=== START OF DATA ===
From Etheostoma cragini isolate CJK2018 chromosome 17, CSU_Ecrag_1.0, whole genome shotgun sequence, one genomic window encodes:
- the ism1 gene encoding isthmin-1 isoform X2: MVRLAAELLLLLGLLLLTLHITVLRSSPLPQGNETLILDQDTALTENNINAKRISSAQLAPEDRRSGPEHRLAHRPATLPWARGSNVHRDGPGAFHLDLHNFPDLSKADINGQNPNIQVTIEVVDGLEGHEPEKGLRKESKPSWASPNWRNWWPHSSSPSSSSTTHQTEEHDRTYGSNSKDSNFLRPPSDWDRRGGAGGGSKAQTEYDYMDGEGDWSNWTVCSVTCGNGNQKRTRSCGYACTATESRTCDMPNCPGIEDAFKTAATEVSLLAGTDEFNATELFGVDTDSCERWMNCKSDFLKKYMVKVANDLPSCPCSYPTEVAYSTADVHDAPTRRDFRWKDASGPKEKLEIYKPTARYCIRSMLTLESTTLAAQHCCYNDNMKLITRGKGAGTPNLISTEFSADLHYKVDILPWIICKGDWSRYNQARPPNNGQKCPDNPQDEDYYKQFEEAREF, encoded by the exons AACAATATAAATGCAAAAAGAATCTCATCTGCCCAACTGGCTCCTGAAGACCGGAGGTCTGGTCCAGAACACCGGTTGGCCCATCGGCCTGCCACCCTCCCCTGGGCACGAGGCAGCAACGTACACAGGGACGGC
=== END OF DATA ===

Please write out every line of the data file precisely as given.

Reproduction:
From Etheostoma cragini isolate CJK2018 chromosome 17, CSU_Ecrag_1.0, whole genome shotgun sequence, one genomic window encodes:
- the ism1 gene encoding isthmin-1 isoform X2: MVRLAAELLLLLGLLLLTLHITVLRSSPLPQGNETLILDQDTALTENNINAKRISSAQLAPEDRRSGPEHRLAHRPATLPWARGSNVHRDGPGAFHLDLHNFPDLSKADINGQNPNIQVTIEVVDGLEGHEPEKGLRKESKPSWASPNWRNWWPHSSSPSSSSTTHQTEEHDRTYGSNSKDSNFLRPPSDWDRRGGAGGGSKAQTEYDYMDGEGDWSNWTVCSVTCGNGNQKRTRSCGYACTATESRTCDMPNCPGIEDAFKTAATEVSLLAGTDEFNATELFGVDTDSCERWMNCKSDFLKKYMVKVANDLPSCPCSYPTEVAYSTADVHDAPTRRDFRWKDASGPKEKLEIYKPTARYCIRSMLTLESTTLAAQHCCYNDNMKLITRGKGAGTPNLISTEFSADLHYKVDILPWIICKGDWSRYNQARPPNNGQKCPDNPQDEDYYKQFEEAREF, encoded by the exons AACAATATAAATGCAAAAAGAATCTCATCTGCCCAACTGGCTCCTGAAGACCGGAGGTCTGGTCCAGAACACCGGTTGGCCCATCGGCCTGCCACCCTCCCCTGGGCACGAGGCAGCAACGTACACAGGGACGGC